A mesa surface conformation is formed on chip 32 first. It can be done in the usual manner. For example, chip 32 can be subjected to a blanket oxidation. After that, a photoresist mask is applied, and elongated rectangular windows opened in the photoresist coating over chip surface areas where the N-type wells are to be produced. Chip 32 is then etched to selectively remove the silicon oxide coating in exposed within the mask windows, and the upper surface of chip 32 is given a blanket phosphorous implant. The resist is stripped from the surface. The chip is then heated to drive the implanted phosphorous deeply into the chip surface, to form the N-type wells such as N-type well 52.
The remaining portions of the first blanket silicon oxide coating are then stripped from the upper surface of chip 32. Chip 32 is then subjected to a second oxidation to form a thin blanket silicon oxide coating on its surface. A blanket coating of silicon nitride is then deposited onto the thin silicon oxide coating. Grid-like windows are then photolithographically opened in the silicon nitride coating over chip surface areas where field oxide is going to be grown. This leaves island-like silicon nitride patches over chip surface areas that will subsequently be mesa tops. However, before the field oxide is grown, and the attendant mesas formed, the upper surface of chip 32 is again covered with a photoresist field implant mask to cover the N-type wells, and the upper surface of chip 32 is given a field implant of boron at 25 keV.
Chip 32 is then heated in an oxidizing atmosphere for a sufficient duration to grow a thick field oxide 36 on its surface. Concurrently, the previously implanted boron ions diffuse more deeply into chip 32. The result is that the boron ions form P+ regions 66 beneath the field oxide outside the N-type wells. Ihe silicon nitride and its underlying thin silicon oxide are then etched away to expose the underlying mesa tops 68 and 69. Mesa tops 68 and 69 are elongated and generally rectangular, with rectangularly enlarged ends. A thin blanket coating of silicon oxide 50 is then formed over the mesa tops 68 and 69 to provide the structure shown in FIG. 3a. FIG. 4 shows the outline of thin oxide, i.e. the mesa tops 68 and 69, on chip 32 after this last oxidation. Mesa top 69 is enlarged at its left end to accommodate a buried contact. Incidentally, this last thin silicon oxide coating is to be used as a gate dielectric in the finished transistors. Accordingly, it is preferably of high purity at this stage in the process.
The upper surface of chip 32 is then given a blanket implant with boron to adjust threshold voltage of the enhancement transistors which are to be subsequently formed on the upper surfaces of chip 32, as for example on mesa top 69. A photoresist mask is then formed on the upper surface of chip 32 for ion implant doping of channels for N-channel depletion transistors. In this mask, windows are opened over the gate areas of the NMOS depletion transistors. The upper surface of chip 32 is then given a blanket implant with phosphorous. Up to this point, processing is conventional. It is essentially the same as one would normally use for a prior art N-type well CMOS integrated circuit. Masks used are all conventional.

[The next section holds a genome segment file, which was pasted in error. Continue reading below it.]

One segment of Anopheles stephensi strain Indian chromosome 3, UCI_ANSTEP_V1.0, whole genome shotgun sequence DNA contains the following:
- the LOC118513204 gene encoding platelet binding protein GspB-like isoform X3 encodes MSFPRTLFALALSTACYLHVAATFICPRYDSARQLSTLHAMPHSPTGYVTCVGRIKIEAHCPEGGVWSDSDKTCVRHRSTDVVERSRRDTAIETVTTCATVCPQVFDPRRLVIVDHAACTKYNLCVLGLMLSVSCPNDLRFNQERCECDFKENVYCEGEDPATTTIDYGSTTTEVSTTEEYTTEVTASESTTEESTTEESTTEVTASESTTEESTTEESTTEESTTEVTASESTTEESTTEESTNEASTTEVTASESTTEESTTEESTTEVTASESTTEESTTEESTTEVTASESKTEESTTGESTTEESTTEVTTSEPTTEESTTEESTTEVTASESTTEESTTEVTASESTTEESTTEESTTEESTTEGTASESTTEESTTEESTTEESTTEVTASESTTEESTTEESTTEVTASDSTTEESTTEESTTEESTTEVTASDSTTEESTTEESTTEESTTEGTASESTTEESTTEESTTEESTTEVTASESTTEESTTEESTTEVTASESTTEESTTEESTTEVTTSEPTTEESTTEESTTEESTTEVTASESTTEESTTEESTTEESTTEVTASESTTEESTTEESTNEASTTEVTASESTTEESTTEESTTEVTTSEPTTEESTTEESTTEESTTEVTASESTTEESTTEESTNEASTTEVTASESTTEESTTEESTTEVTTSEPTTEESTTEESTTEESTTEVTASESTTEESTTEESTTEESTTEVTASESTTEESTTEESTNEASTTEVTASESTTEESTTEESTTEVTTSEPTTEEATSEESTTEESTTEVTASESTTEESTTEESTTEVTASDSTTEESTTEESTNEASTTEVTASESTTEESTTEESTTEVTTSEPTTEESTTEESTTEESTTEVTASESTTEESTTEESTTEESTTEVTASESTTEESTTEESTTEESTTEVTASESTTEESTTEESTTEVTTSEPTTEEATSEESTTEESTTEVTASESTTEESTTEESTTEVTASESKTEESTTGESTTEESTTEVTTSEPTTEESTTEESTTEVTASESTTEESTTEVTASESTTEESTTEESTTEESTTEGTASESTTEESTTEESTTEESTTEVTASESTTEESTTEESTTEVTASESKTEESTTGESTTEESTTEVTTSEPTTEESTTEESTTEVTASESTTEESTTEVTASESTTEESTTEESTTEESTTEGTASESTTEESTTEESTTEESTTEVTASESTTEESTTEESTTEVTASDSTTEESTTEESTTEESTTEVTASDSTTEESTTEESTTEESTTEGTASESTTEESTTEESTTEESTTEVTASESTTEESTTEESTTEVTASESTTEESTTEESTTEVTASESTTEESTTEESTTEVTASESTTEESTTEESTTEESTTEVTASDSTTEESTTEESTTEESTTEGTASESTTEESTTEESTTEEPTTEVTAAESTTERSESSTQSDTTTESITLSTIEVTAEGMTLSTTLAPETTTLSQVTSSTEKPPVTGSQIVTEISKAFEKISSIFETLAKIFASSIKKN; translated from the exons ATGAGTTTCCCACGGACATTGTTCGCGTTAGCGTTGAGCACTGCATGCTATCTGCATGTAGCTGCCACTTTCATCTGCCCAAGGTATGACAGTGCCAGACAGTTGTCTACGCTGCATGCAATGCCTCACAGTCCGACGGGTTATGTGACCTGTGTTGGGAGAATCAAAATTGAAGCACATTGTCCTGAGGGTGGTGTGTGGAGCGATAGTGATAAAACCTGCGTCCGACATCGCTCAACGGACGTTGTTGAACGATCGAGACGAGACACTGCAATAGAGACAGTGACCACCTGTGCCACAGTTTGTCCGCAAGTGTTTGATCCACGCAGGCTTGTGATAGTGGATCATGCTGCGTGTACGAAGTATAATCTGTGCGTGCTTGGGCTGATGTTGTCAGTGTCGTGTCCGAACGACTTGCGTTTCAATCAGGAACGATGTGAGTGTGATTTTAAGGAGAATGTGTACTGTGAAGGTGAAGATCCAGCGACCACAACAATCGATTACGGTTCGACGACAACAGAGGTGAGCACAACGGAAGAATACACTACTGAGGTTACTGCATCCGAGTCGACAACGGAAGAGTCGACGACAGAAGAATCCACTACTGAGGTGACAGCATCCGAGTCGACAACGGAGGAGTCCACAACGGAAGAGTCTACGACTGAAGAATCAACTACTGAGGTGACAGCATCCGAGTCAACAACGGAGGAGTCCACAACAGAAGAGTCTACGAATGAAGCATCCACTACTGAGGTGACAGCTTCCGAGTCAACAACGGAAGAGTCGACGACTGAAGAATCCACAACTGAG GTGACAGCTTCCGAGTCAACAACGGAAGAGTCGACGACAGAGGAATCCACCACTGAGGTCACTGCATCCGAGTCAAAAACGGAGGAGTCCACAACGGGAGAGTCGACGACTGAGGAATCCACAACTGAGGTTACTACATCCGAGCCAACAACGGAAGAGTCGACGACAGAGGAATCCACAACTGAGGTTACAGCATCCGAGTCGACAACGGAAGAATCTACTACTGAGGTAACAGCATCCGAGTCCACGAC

On the other hand, a buried contact is next formed. The buried contact mask used in this invention differs from a conventional buried contact mask. As can be seen in FIG. 3b and FIG. 5, my buried contact mask includes the usual window 70 in mesa top 69. However, in addition I also open another buried contact window 72 in mesa top 68 over the N-type well 52. It is seen in FIG. 4 that the left end of mesa 69 has been enlarged to emphasize the buried contact. However, it does not have to be enlarged, and in practice, would ordinarily not be enlarged. No such enlargement is necessary in mesa top 68. The reason for this is that when one opens the additional buried contact window 72 in accordance with this example of this invention, window 72 is not opened over the end of the mesa top 68. It is opened over the middle of the mesa. Moreover, I want it to completely cross mesa 68. Depending on the particular design, window 72 might be located anywhere along a mesa, especially if a single mesa comprises multiple devices, such as an inverter or the like. However, it should completely cross the mesa 68.
FIG. 5 shows that buried contact window 72 can be considered as dividing the mesa top 68 into two end parts 74 and 76. These parts are to be subsequently doped to become the emitter and collector regions of a bipolar lateral PN transistor. Incidently, it should be noted that the dotted lines 70' and 72' shown in FIG. 5 are extensions of the etch line for windows 70 and 72 respectively. However, since the gate oxide 50 is so thin, as compared to the field oxide 36, the window etch line is hardly discernable on the field oxide 36.
A blanket polycrystalline silicon coating is then deposited onto the surface of chip 32 and phosphorus diffused into it in high concentration. One could dope the polycrystalline silicon coating 78 to N-type conductivity with substantially no drive-in of the phosphorus into the underlying single crystal silicon. I do not choose to do that in this example of the invention. On the other hand, I chose to do that in the example shown in FIG. 9 hereof. As can be seen in FIG. 3c, the blanket polycrystalline silicon coating 78 directly contacts the exposed end of mesa 69 through the conventional buried contact window 70. However, in addition, the blanket polycrystalline silicon coating 78 also directly contacts the exposed center of mesa 68 through the unconventional buried contact window 72.